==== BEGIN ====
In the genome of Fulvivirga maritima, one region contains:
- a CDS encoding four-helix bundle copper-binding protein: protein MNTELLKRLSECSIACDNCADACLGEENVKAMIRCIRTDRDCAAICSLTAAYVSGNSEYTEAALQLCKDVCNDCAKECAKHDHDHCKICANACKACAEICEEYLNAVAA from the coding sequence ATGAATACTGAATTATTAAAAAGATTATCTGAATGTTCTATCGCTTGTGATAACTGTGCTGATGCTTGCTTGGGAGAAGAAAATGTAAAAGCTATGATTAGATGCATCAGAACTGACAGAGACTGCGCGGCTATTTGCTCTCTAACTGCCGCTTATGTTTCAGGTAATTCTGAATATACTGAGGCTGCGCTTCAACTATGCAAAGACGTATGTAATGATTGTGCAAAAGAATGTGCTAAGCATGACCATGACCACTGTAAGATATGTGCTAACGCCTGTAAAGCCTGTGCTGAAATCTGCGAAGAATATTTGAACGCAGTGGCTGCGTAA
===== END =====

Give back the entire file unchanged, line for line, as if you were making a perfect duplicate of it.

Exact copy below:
In the genome of Fulvivirga maritima, one region contains:
- a CDS encoding four-helix bundle copper-binding protein: protein MNTELLKRLSECSIACDNCADACLGEENVKAMIRCIRTDRDCAAICSLTAAYVSGNSEYTEAALQLCKDVCNDCAKECAKHDHDHCKICANACKACAEICEEYLNAVAA from the coding sequence ATGAATACTGAATTATTAAAAAGATTATCTGAATGTTCTATCGCTTGTGATAACTGTGCTGATGCTTGCTTGGGAGAAGAAAATGTAAAAGCTATGATTAGATGCATCAGAACTGACAGAGACTGCGCGGCTATTTGCTCTCTAACTGCCGCTTATGTTTCAGGTAATTCTGAATATACTGAGGCTGCGCTTCAACTATGCAAAGACGTATGTAATGATTGTGCAAAAGAATGTGCTAAGCATGACCATGACCACTGTAAGATATGTGCTAACGCCTGTAAAGCCTGTGCTGAAATCTGCGAAGAATATTTGAACGCAGTGGCTGCGTAA